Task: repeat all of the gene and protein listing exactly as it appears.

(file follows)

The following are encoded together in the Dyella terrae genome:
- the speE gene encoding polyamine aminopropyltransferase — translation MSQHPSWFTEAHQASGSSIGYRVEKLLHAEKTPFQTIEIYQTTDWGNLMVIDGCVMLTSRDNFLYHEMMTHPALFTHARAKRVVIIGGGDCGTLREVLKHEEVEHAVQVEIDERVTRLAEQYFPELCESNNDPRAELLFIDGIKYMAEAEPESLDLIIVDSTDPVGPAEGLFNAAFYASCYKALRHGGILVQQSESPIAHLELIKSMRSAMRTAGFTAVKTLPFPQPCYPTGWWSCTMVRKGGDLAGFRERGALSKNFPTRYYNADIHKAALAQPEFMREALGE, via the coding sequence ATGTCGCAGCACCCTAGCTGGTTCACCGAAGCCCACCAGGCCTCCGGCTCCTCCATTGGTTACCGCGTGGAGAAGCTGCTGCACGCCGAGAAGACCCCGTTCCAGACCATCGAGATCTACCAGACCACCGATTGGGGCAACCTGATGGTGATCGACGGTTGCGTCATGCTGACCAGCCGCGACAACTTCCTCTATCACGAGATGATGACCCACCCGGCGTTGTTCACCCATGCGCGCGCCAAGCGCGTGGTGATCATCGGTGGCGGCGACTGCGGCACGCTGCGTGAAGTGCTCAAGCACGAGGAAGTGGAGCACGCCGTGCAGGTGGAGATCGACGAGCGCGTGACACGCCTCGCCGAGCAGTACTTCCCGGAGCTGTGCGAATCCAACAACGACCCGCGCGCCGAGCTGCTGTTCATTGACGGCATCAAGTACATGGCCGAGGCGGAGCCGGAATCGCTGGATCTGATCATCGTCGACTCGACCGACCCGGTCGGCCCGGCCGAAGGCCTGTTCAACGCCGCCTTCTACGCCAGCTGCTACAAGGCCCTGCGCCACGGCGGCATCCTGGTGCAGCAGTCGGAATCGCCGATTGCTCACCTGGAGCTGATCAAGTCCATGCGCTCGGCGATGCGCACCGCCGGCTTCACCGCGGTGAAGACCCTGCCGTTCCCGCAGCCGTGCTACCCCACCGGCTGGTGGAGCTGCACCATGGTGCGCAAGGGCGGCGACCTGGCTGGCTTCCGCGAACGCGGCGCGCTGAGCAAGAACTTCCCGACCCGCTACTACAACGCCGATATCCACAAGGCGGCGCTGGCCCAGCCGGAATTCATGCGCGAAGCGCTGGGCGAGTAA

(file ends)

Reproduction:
The following are encoded together in the Dyella terrae genome:
- the speE gene encoding polyamine aminopropyltransferase — translation MSQHPSWFTEAHQASGSSIGYRVEKLLHAEKTPFQTIEIYQTTDWGNLMVIDGCVMLTSRDNFLYHEMMTHPALFTHARAKRVVIIGGGDCGTLREVLKHEEVEHAVQVEIDERVTRLAEQYFPELCESNNDPRAELLFIDGIKYMAEAEPESLDLIIVDSTDPVGPAEGLFNAAFYASCYKALRHGGILVQQSESPIAHLELIKSMRSAMRTAGFTAVKTLPFPQPCYPTGWWSCTMVRKGGDLAGFRERGALSKNFPTRYYNADIHKAALAQPEFMREALGE, via the coding sequence ATGTCGCAGCACCCTAGCTGGTTCACCGAAGCCCACCAGGCCTCCGGCTCCTCCATTGGTTACCGCGTGGAGAAGCTGCTGCACGCCGAGAAGACCCCGTTCCAGACCATCGAGATCTACCAGACCACCGATTGGGGCAACCTGATGGTGATCGACGGTTGCGTCATGCTGACCAGCCGCGACAACTTCCTCTATCACGAGATGATGACCCACCCGGCGTTGTTCACCCATGCGCGCGCCAAGCGCGTGGTGATCATCGGTGGCGGCGACTGCGGCACGCTGCGTGAAGTGCTCAAGCACGAGGAAGTGGAGCACGCCGTGCAGGTGGAGATCGACGAGCGCGTGACACGCCTCGCCGAGCAGTACTTCCCGGAGCTGTGCGAATCCAACAACGACCCGCGCGCCGAGCTGCTGTTCATTGACGGCATCAAGTACATGGCCGAGGCGGAGCCGGAATCGCTGGATCTGATCATCGTCGACTCGACCGACCCGGTCGGCCCGGCCGAAGGCCTGTTCAACGCCGCCTTCTACGCCAGCTGCTACAAGGCCCTGCGCCACGGCGGCATCCTGGTGCAGCAGTCGGAATCGCCGATTGCTCACCTGGAGCTGATCAAGTCCATGCGCTCGGCGATGCGCACCGCCGGCTTCACCGCGGTGAAGACCCTGCCGTTCCCGCAGCCGTGCTACCCCACCGGCTGGTGGAGCTGCACCATGGTGCGCAAGGGCGGCGACCTGGCTGGCTTCCGCGAACGCGGCGCGCTGAGCAAGAACTTCCCGACCCGCTACTACAACGCCGATATCCACAAGGCGGCGCTGGCCCAGCCGGAATTCATGCGCGAAGCGCTGGGCGAGTAA